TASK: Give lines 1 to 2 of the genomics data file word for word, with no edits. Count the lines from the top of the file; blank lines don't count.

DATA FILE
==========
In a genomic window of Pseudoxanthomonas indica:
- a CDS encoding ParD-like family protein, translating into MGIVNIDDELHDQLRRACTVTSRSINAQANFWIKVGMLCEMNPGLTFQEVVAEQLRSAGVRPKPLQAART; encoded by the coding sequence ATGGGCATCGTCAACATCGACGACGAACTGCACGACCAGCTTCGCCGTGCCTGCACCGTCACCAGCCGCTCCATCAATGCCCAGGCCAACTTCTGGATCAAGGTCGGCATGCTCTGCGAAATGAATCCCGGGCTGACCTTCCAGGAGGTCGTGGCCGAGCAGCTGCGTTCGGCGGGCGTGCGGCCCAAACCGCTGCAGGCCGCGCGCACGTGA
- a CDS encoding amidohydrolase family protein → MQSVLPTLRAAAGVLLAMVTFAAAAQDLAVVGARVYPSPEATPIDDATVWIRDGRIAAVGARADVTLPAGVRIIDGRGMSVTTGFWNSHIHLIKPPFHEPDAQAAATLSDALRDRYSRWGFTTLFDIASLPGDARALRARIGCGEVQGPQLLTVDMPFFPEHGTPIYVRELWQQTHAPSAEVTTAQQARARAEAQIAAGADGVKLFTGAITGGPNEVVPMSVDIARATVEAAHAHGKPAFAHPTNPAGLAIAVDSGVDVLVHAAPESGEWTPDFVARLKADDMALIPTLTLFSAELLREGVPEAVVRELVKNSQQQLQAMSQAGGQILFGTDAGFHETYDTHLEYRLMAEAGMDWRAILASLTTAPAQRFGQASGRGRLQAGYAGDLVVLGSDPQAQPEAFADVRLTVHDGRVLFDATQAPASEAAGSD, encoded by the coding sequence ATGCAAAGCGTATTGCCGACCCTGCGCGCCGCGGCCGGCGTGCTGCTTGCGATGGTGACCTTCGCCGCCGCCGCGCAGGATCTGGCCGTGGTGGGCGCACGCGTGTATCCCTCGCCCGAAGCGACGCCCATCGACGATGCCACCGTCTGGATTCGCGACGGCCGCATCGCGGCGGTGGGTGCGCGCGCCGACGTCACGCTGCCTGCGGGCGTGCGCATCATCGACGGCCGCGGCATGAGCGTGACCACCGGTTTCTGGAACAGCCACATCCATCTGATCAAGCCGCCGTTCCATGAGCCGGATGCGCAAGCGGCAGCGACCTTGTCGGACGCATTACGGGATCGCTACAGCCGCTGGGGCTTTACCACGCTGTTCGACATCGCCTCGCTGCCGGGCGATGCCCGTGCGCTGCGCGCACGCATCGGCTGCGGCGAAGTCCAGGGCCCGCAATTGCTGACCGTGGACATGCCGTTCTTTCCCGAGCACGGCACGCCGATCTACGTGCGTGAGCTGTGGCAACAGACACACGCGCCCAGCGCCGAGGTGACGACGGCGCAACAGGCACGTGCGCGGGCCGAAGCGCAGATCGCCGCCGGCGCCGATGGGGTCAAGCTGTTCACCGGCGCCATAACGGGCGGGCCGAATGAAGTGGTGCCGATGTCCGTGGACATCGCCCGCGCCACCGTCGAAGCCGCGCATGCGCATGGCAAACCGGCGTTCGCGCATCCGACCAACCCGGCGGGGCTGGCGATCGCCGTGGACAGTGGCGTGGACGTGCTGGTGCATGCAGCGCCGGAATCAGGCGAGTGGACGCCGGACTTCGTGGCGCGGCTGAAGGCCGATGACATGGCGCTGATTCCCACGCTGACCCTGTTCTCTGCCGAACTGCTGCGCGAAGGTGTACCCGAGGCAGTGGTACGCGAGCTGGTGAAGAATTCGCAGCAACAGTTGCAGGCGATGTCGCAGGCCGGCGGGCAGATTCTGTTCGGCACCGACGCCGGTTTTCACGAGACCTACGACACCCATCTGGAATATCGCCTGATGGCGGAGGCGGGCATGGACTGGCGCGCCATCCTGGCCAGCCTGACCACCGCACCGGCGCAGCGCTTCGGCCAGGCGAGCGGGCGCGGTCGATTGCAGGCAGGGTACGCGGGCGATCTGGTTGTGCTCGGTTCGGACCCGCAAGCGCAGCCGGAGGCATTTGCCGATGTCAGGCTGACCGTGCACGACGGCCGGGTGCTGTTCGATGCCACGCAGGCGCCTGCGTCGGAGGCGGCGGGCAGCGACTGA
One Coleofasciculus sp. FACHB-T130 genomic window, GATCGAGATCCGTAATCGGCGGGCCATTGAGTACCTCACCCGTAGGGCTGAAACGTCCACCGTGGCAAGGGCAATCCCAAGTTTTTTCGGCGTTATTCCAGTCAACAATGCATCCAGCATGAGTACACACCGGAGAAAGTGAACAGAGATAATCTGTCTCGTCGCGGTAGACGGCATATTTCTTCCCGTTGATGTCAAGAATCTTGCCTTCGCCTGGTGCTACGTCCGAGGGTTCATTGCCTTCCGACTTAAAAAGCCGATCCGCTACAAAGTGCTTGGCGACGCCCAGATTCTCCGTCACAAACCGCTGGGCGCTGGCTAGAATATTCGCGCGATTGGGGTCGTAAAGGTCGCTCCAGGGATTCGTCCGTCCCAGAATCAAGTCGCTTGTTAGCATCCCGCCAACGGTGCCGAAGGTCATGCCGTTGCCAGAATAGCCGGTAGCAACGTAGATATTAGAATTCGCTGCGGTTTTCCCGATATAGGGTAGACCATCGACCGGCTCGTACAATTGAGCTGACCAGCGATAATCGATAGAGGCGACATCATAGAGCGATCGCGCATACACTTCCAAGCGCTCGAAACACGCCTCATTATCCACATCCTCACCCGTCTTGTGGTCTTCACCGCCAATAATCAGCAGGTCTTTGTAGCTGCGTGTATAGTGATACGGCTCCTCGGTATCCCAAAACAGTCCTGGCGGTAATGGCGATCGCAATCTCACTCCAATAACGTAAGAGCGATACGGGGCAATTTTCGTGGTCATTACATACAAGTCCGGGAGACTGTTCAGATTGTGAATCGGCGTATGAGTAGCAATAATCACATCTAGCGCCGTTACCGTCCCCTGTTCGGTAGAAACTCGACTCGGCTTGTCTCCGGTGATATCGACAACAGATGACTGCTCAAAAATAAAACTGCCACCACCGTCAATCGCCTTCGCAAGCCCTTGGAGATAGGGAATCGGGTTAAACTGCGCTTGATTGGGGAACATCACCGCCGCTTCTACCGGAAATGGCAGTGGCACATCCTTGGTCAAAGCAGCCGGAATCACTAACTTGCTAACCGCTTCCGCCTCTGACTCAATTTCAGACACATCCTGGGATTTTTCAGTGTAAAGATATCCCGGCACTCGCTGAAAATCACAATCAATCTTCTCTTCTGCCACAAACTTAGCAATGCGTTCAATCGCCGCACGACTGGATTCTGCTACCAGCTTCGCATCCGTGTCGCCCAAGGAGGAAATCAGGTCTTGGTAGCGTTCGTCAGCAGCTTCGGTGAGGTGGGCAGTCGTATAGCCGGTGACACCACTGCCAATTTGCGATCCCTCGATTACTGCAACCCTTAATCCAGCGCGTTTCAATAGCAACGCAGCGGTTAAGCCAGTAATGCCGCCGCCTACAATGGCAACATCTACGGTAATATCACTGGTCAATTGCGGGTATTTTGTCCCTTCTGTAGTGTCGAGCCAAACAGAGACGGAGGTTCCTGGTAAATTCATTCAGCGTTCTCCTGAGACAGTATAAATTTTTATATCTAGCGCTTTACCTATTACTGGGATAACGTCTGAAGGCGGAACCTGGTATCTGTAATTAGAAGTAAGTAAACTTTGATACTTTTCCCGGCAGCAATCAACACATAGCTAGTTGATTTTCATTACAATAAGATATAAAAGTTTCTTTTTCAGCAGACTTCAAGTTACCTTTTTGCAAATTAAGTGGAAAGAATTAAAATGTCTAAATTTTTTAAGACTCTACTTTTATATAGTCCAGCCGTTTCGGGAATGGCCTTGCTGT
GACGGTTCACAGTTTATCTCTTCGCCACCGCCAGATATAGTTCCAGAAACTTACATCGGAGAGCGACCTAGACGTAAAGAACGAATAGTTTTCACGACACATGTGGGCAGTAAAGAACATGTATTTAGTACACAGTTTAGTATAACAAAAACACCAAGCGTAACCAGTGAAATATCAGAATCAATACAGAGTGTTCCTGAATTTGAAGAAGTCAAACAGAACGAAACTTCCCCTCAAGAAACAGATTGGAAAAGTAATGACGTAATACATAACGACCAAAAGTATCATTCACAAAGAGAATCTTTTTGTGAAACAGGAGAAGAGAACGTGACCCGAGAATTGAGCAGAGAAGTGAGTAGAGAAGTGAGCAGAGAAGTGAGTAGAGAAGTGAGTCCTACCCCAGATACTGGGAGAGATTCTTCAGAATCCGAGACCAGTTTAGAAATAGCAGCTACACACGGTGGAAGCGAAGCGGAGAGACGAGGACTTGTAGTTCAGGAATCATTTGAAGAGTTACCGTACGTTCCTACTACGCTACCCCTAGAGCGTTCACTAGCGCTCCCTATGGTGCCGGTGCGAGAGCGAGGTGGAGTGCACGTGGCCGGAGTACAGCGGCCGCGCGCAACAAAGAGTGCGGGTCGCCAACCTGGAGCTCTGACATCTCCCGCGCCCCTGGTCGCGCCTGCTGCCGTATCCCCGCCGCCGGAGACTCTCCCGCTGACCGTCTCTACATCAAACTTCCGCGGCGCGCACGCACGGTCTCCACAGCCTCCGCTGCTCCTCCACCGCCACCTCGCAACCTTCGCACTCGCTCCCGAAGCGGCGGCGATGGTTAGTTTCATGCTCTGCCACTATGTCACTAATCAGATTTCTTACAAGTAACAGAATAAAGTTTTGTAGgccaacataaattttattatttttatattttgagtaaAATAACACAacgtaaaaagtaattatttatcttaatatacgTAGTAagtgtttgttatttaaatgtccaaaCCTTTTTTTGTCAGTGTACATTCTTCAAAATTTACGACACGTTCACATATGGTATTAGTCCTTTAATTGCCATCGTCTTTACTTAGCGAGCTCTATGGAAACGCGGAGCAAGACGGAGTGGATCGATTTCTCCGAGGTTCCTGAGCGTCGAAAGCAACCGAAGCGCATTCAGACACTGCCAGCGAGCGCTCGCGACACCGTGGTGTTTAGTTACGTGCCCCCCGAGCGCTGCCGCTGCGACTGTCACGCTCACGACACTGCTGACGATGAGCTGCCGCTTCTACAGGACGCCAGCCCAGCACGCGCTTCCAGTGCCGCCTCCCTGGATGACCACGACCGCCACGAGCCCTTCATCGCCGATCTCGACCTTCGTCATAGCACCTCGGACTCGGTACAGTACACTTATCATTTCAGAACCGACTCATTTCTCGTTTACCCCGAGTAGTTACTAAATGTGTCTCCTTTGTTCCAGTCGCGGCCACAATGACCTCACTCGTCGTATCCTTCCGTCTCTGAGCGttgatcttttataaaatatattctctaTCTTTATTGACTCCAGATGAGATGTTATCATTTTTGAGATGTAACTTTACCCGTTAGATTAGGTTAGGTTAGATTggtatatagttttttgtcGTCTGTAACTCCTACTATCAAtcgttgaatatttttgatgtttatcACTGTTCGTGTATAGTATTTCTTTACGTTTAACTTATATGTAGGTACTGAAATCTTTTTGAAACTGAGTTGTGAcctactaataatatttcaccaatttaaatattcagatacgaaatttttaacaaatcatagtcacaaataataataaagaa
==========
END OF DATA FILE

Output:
In a genomic window of Pseudoxanthomonas indica:
- a CDS encoding ParD-like family protein, translating into MGIVNIDDELHDQLRRACTVTSRSINAQANFWIKVGMLCEMNPGLTFQEVVAEQLRSAGVRPKPLQAART; encoded by the coding sequence ATGGGCATCGTCAACATCGACGACGAACTGCACGACCAGCTTCGCCGTGCCTGCACCGTCACCAGCCGCTCCATCAATGCCCAGGCCAACTTCTGGATCAAGGTCGGCATGCTCTGCGAAATGAATCCCGGGCTGACCTTCCAGGAGGTCGTGGCCGAGCAGCTGCGTTCGGCGGGCGTGCGGCCCAAACCGCTGCAGGCCGCGCGCACGTGA